Which Is Better – Blue Flame or Infrared Heater?

Choosing between a blue flame heater vs infrared heater can be daunting if you’re not fully familiar with how these devices work. Both blue flame heaters and infrared – or radiant – heaters can work with either natural gas or liquid propane. Also, both types are vent-free, often portable, and work with 99.9% efficiency.

However, they deliver heat in a very different manner and each has its advantages and disadvantages, many of which are largely subjective. So, let’s first explain how both types of heaters work and then we’ll be able to do a proper blue flame vs infrared comparison.

Infrared radiant heaters

These heaters are designed to deliver a direct radiant heat by using electromagnetic radiation, not unlike the sun. This means that they don’t heat the air around them but instead heat the physical objects in the room directly – the closer an object is to the heater, the quicker it will get warmed up.

This unique property of infrared radiant heaters makes them an excellent choice for poorly insulated spaces such as garages, attics, or basements as you wouldn’t want to heat the air there anyway.

The main – and quite significant – drawback of infrared heaters is that they can easily ignite nearby objects if they are flammable. This means that you’ll need to set them up on a place where they can give you enough heat but there are no flammable objects nearby. Keep this in mind if you have kids or pets as they can often cause accidents by moving things around and getting them close to the infrared heater.

Blue flame heaters

These heaters work in a more “traditional” way, at least from most people’s point of view, as they use the natural gas or liquid propane to create a flame that heats up the air around the heater. The first thing a blue flame heater will warm-up is the wall to which it’s installed. From there, the heat will move toward the ceiling and then – through the rest of the room.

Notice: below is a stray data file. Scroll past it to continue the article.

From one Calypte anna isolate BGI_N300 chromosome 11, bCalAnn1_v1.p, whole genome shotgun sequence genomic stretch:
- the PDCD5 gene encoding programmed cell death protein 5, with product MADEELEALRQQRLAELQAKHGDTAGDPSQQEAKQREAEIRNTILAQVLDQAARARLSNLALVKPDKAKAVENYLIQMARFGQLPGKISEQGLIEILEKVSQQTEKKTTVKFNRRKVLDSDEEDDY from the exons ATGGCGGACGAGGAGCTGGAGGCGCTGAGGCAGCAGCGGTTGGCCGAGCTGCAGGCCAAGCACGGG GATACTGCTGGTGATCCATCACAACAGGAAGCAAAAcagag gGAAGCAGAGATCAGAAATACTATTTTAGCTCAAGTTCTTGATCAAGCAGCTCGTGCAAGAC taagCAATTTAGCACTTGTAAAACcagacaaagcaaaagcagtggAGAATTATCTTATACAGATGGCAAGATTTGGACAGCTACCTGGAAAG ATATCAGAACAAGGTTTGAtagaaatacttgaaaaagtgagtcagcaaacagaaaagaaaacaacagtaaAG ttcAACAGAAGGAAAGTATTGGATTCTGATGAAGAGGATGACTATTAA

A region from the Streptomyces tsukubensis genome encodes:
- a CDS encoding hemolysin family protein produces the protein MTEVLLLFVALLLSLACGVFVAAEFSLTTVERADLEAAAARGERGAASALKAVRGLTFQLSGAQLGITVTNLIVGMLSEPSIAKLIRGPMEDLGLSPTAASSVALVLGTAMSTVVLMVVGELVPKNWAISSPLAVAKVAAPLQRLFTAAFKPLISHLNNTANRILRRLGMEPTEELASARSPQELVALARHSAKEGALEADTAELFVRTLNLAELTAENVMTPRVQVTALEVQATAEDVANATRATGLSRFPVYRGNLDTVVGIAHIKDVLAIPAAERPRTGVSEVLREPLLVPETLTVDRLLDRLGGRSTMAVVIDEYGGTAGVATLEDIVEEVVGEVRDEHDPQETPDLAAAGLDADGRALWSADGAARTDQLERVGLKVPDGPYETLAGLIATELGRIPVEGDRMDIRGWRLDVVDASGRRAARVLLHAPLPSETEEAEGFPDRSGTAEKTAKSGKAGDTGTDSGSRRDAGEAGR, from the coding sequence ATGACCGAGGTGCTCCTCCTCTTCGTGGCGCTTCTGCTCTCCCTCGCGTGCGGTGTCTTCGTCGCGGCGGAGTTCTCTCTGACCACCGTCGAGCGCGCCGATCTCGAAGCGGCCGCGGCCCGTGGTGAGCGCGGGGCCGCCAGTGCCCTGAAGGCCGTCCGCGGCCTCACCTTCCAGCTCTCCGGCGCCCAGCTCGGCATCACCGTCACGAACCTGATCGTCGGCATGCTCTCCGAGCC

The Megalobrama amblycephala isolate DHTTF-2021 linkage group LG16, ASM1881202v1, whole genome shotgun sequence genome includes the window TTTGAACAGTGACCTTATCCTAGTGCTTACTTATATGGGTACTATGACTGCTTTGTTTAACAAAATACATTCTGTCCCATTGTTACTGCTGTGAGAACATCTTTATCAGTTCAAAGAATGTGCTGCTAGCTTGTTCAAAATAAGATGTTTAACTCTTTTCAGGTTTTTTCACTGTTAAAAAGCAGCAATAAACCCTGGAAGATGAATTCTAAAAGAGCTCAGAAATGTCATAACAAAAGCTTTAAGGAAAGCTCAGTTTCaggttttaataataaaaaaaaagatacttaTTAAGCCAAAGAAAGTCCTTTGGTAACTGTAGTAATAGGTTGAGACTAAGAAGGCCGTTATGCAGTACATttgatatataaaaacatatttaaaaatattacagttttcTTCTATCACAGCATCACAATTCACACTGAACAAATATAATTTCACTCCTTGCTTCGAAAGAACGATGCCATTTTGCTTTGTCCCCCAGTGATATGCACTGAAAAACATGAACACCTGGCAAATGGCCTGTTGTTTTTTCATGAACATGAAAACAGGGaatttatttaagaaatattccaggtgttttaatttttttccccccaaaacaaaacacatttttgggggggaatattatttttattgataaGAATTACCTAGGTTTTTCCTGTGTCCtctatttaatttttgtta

Because blue flame heaters work by heating up the air around them, they are ideal for spaces that are well-insulated, i.e. your living rooms, bedrooms, etc. Additionally, a blue flame heater can work very well in conjunction with a ceiling fan – if you simply set the fan to rotate in reverse, it can help distribute the warm air from the heater throughout the rest of the room.

There aren’t any major drawbacks to blue flame heaters aside from the fact that they can be slower than infrared heaters in unideal circumstances. Generally, however, as long as the room is well isolated, a blue flame heater will be the better and safer choice while infrared heaters are better used in poorly insulated spaces.

Is blue fire hotter than an orange flame?

A common question a lot of people have about blue flame heaters is whether the color of the flame is due to its hotness. This is an intuitive question to ask but blue flames are not necessarily hotter than orange/yellow flames. They could be but the color of the flame is not directly related to its heat. Instead, the color of the flame depends on what exactly is the chemical that you’re burning, what’s the frequency of the light it produces (higher frequency is blueish and lower frequency is reddish), and several other factors.

Suffice it to say that blue flames and orange flames are both very hot and blue flame heaters are designed to deliver just the right temperature while still being safe to use indoors.

Blue flame vs infrared radiance

In conclusion, both types of heaters are excellent at what they do but they are meant for slightly different purposes. Blue flame heaters should be used almost exclusively in well-insulated indoor, and medium-sized areas as they would be inefficient if the air around them is too much for their heating capacity. This means that using a single blue flame heater in a room that’s too large or too poorly insulated won’t deliver the result you likely want (each blue flame heater model will have a different capacity and heating capabilities so check what volume of air space it’s designed for).

Radiant infrared heaters, on the other hand, can work in both well-insulated and poorly insulated spaces since they don’t bother heating the air around them but warm up the objects directly. This is a huge plus for poorly insulated spaces that can’t be heated effectively with a flame heater. However, for well-insulated spaces, we’d recommend a blue flame heater because it’s safer and creates a more encompassing warmth in the air around you.

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